Jughandle entrance to Princeton from Route 1 at Harrison Street. A pilot scheme which closed this intersection led to traffic chaos around Princeton in 2012. (Click to expand.)

Jughandle entrance to Princeton from Route 1 at Harrison Street. A pilot scheme which closed this intersection led to traffic chaos around Princeton in 2012. (Click to expand.)

NJDOT commissioner James Simpson seemed genuinely sensitive to residents’ concerns about the unintended consequences of the Route 1 jughandle experiment. His job has undoubtedly been made much harder by the revelations about what happened in Fort Lee. How are Jerseyans supposed to have confidence in transportation planning if officials from the Governor’s Office are using traffic as a weapon of political warfare??

A second controversy has been simmering in Princeton over the Governor’s potential involvement in relocating Princeton’s rail station to a new site south of the town. Critics from the ‘Save The Dinky’ group (note: there is no current plan to eliminate the ‘Dinky‘) have challenged every step of the process that has led to the station move. Although their efforts to reverse it have so far been unsuccessful, their most recent court defeat brought a judicial acknowledgement that the authority to move the station lay with NJDOT. This contradicts previous statements from NJDOT that they were bound by prior legal agreements to move the station at the request of Princeton University, who purchased the site in the 1980s. Why would NJDOT voluntarily move their station further away from the townspeople who use it?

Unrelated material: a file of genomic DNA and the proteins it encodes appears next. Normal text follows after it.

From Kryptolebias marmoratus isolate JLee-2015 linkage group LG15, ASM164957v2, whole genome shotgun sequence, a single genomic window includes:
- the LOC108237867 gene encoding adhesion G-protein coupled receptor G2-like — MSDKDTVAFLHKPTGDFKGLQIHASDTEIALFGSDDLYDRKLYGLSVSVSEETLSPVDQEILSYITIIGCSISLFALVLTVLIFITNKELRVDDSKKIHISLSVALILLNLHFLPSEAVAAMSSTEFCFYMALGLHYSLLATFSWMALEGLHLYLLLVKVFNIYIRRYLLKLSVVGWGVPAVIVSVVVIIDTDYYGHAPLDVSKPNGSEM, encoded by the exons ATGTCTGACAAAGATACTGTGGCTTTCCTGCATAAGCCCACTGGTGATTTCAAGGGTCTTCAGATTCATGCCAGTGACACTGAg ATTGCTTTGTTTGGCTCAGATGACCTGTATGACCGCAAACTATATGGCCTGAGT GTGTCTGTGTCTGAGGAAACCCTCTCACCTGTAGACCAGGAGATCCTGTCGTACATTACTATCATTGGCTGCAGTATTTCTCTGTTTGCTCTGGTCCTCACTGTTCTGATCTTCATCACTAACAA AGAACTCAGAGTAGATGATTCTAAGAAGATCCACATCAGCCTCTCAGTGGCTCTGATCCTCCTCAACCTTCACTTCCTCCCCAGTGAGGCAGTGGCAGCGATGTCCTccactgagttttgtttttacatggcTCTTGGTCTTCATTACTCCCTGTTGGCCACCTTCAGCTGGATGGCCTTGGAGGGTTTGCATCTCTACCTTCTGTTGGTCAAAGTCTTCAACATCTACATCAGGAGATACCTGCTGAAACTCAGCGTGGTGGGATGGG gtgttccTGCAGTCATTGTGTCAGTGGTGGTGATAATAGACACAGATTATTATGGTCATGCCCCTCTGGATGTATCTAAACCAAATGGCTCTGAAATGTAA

Rail passengers to Princeton now arrive in a parking lot half-way along Alexander Street instead of the historic 'Dinky' station. (click to expand.)

Rail passengers to Princeton now arrive in a parking lot half-way along Alexander Street instead of the historic ‘Dinky’ station. (click to expand.)

One idea is that NJDOT were acting under the instructions of a Princeton University trustee- specifically, Mr Christopher James Christie. Christie is a strong advocate of Princeton University’s Lewis Center plan, which is the impetus for the station move. In 2011, he wrote a letter to Princeton Council, urging support for the University plan. Did he also lean on NJDOT officials to make sure they agreed to move the station- even though the move runs counter to maintaining transit access to central Princeton? Until this point, such an idea could be dismissed as a conspiracy theory. Not any more. If Christie’s officials were corruptly interfering with transportation decisions for their own political advantage in Fort Lee, it’s hardly a stretch to imagine that they also strong-armed NJDOT over the Dinky move in Princeton.